WASHINGTON (Reuters) – U.S. state attorneys general investigating Facebook Inc (NASDAQ:) for alleged anti-competitive practices met on Monday with officials of the Justice Department and the Federal Trade Commission, New York Attorney General Letitia James said in a statement.
The group met with U.S. Attorney General William Barr to discuss the Facebook probe, as well as with Deputy Attorney General Jeffrey Rosen and Makan Delrahim, who heads the department’s Antitrust Division, two sources said.
“Today, we held bipartisan conversations with attorneys general from around the country and key officials at both the U.S. Department of Justice and the Federal Trade Commission about our investigation into Facebook,” James said.
Nebraska Attorney General Doug Peterson was also present and issued a similar statement.
Florida Attorney General Ashley Moody, whose state is one of the lead states on the probe, North Carolina Attorney General Josh Stein, Iowa Attorney General Tom Miller also attended the meetings, their offices said.
James and Peterson reiterated concerns that Facebook and other big tech companies engage in anti-competitive practices, expose consumer data to potential data breaches and push up advertising prices.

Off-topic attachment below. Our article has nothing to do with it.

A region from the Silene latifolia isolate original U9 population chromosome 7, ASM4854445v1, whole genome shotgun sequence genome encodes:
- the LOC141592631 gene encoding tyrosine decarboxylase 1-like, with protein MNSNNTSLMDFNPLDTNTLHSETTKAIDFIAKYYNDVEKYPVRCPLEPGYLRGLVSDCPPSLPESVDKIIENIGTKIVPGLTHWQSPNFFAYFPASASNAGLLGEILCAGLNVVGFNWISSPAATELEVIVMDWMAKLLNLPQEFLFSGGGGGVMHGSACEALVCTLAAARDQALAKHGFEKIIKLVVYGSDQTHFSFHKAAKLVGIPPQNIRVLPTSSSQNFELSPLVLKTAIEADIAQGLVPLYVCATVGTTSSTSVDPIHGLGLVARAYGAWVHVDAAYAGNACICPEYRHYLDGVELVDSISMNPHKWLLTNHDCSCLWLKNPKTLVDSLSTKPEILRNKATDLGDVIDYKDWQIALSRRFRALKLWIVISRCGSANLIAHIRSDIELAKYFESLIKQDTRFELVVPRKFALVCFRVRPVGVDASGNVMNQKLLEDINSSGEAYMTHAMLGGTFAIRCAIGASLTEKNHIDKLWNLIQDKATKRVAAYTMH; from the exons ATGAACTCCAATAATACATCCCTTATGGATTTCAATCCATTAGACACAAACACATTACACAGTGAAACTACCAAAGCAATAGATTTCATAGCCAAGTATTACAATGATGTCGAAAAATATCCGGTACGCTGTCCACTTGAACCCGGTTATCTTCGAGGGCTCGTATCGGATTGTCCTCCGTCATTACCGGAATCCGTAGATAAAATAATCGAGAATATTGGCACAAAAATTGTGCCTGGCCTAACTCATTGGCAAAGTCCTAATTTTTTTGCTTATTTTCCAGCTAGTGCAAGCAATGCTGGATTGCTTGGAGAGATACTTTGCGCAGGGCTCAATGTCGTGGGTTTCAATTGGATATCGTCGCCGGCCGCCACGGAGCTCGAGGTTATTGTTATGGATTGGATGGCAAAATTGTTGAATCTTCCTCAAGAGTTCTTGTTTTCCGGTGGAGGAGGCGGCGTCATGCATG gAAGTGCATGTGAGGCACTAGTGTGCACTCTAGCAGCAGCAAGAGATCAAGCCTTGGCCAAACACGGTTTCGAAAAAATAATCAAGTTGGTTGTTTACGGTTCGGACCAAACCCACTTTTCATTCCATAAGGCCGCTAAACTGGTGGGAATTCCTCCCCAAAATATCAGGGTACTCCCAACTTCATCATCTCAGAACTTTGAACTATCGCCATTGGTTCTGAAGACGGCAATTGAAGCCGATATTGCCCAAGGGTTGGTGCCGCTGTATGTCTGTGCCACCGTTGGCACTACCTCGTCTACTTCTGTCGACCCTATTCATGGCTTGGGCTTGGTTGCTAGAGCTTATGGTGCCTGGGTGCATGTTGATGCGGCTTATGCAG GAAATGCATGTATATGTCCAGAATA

The meeting came after Reuters and other outlets reported on Sept. 25 that the Justice Department would open an antitrust investigation of Facebook, which also faces probes by the Federal Trade Commission and the House of Representatives Judiciary Committee.
The state attorneys general probe of Facebook, announced in September, is being led by New York and includes Colorado, Florida, Iowa, Nebraska, North Carolina, Ohio, Tennessee and the District of Columbia.
Following the meetings with top Justice Department officials, the state attorneys general met with department staffers, one source said.
Axios reported the plans for the meeting earlier.
Facebook, which owns one-time rivals Instagram and WhatsApp and has 2.4 billion monthly users, agreed in July to pay a $5 billion FTC settlement for various privacy violations.
Reuters and others reported in June that the Justice Department and FTC had divided responsibility for the companies being investigated, with the Justice Department taking Alphabet (NASDAQ:) Inc’s Google and Apple Inc (NASDAQ:) while the FTC looked at Facebook and Amazon.com Inc (NASDAQ:). The Justice Department later said it was opening a probe of online platforms, which would include Facebook.
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